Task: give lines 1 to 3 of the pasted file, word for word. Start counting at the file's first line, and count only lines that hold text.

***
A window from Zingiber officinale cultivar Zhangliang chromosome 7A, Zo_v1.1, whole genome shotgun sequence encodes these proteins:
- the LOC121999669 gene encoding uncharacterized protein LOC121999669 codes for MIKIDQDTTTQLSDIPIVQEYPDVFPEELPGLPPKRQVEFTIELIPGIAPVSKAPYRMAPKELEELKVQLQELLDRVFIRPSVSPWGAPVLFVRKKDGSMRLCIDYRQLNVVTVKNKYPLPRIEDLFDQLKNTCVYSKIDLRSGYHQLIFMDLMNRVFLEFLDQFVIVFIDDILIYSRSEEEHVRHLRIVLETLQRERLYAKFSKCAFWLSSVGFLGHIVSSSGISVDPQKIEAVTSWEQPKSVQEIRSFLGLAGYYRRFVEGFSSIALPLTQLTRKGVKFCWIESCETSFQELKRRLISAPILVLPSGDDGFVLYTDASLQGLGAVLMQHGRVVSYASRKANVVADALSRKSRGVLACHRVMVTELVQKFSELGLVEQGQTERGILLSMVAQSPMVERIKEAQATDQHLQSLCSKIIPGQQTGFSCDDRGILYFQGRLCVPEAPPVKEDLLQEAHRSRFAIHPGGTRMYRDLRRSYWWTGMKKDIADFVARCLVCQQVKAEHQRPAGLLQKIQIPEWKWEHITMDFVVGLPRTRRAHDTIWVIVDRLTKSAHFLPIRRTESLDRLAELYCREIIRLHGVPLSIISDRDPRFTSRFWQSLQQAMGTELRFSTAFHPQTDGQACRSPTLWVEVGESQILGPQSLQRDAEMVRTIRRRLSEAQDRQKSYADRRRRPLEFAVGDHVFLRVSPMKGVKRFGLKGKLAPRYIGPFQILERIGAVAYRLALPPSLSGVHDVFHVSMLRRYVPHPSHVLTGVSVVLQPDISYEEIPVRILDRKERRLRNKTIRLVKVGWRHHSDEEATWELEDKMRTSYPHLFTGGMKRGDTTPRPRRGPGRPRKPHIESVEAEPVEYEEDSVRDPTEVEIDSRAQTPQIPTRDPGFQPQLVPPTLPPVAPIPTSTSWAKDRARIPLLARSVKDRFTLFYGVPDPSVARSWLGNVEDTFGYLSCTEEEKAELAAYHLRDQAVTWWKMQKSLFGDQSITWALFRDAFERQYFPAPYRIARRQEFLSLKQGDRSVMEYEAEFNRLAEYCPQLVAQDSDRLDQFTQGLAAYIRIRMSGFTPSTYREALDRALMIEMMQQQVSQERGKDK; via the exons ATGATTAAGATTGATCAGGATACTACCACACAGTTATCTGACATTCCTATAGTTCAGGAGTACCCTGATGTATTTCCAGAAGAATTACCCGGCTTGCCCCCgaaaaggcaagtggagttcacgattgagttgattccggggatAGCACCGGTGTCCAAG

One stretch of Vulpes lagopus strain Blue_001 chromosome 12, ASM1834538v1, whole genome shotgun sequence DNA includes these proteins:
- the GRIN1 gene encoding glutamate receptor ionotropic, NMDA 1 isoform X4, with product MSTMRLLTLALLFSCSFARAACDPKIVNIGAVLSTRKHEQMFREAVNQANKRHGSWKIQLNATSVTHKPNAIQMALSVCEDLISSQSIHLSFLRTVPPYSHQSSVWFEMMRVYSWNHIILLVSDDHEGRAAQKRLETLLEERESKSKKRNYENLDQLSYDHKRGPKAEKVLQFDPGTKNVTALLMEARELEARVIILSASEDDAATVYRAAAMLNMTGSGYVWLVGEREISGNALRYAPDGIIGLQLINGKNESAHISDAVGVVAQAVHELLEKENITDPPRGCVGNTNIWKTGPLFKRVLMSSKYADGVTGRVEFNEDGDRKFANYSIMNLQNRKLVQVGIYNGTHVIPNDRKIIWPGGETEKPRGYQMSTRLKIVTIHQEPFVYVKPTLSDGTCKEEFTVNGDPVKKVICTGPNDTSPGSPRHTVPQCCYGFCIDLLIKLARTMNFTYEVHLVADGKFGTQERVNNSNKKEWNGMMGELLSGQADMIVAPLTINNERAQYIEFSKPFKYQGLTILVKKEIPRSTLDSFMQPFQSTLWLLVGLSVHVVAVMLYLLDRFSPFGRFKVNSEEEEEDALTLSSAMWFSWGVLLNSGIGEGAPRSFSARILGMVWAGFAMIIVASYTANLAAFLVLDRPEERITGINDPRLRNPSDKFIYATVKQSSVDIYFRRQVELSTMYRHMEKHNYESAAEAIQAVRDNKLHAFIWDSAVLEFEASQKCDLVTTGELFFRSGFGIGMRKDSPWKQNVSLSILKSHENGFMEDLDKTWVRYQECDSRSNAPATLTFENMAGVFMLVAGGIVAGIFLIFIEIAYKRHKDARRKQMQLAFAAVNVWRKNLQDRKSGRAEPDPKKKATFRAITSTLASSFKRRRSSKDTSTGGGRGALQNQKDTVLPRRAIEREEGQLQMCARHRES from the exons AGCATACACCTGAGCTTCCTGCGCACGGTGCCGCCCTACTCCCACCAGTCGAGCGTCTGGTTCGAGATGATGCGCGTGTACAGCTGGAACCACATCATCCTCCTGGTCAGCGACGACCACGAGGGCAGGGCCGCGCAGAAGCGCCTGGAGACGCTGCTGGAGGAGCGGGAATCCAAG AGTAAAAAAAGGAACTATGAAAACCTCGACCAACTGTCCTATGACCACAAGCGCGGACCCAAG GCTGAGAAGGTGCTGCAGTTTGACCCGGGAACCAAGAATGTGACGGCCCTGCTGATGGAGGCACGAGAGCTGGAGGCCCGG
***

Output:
A window from Zingiber officinale cultivar Zhangliang chromosome 7A, Zo_v1.1, whole genome shotgun sequence encodes these proteins:
- the LOC121999669 gene encoding uncharacterized protein LOC121999669 codes for MIKIDQDTTTQLSDIPIVQEYPDVFPEELPGLPPKRQVEFTIELIPGIAPVSKAPYRMAPKELEELKVQLQELLDRVFIRPSVSPWGAPVLFVRKKDGSMRLCIDYRQLNVVTVKNKYPLPRIEDLFDQLKNTCVYSKIDLRSGYHQLIFMDLMNRVFLEFLDQFVIVFIDDILIYSRSEEEHVRHLRIVLETLQRERLYAKFSKCAFWLSSVGFLGHIVSSSGISVDPQKIEAVTSWEQPKSVQEIRSFLGLAGYYRRFVEGFSSIALPLTQLTRKGVKFCWIESCETSFQELKRRLISAPILVLPSGDDGFVLYTDASLQGLGAVLMQHGRVVSYASRKANVVADALSRKSRGVLACHRVMVTELVQKFSELGLVEQGQTERGILLSMVAQSPMVERIKEAQATDQHLQSLCSKIIPGQQTGFSCDDRGILYFQGRLCVPEAPPVKEDLLQEAHRSRFAIHPGGTRMYRDLRRSYWWTGMKKDIADFVARCLVCQQVKAEHQRPAGLLQKIQIPEWKWEHITMDFVVGLPRTRRAHDTIWVIVDRLTKSAHFLPIRRTESLDRLAELYCREIIRLHGVPLSIISDRDPRFTSRFWQSLQQAMGTELRFSTAFHPQTDGQACRSPTLWVEVGESQILGPQSLQRDAEMVRTIRRRLSEAQDRQKSYADRRRRPLEFAVGDHVFLRVSPMKGVKRFGLKGKLAPRYIGPFQILERIGAVAYRLALPPSLSGVHDVFHVSMLRRYVPHPSHVLTGVSVVLQPDISYEEIPVRILDRKERRLRNKTIRLVKVGWRHHSDEEATWELEDKMRTSYPHLFTGGMKRGDTTPRPRRGPGRPRKPHIESVEAEPVEYEEDSVRDPTEVEIDSRAQTPQIPTRDPGFQPQLVPPTLPPVAPIPTSTSWAKDRARIPLLARSVKDRFTLFYGVPDPSVARSWLGNVEDTFGYLSCTEEEKAELAAYHLRDQAVTWWKMQKSLFGDQSITWALFRDAFERQYFPAPYRIARRQEFLSLKQGDRSVMEYEAEFNRLAEYCPQLVAQDSDRLDQFTQGLAAYIRIRMSGFTPSTYREALDRALMIEMMQQQVSQERGKDK; via the exons ATGATTAAGATTGATCAGGATACTACCACACAGTTATCTGACATTCCTATAGTTCAGGAGTACCCTGATGTATTTCCAGAAGAATTACCCGGCTTGCCCCCgaaaaggcaagtggagttcacgattgagttgattccggggatAGCACCGGTGTCCAAG

One stretch of Vulpes lagopus strain Blue_001 chromosome 12, ASM1834538v1, whole genome shotgun sequence DNA includes these proteins: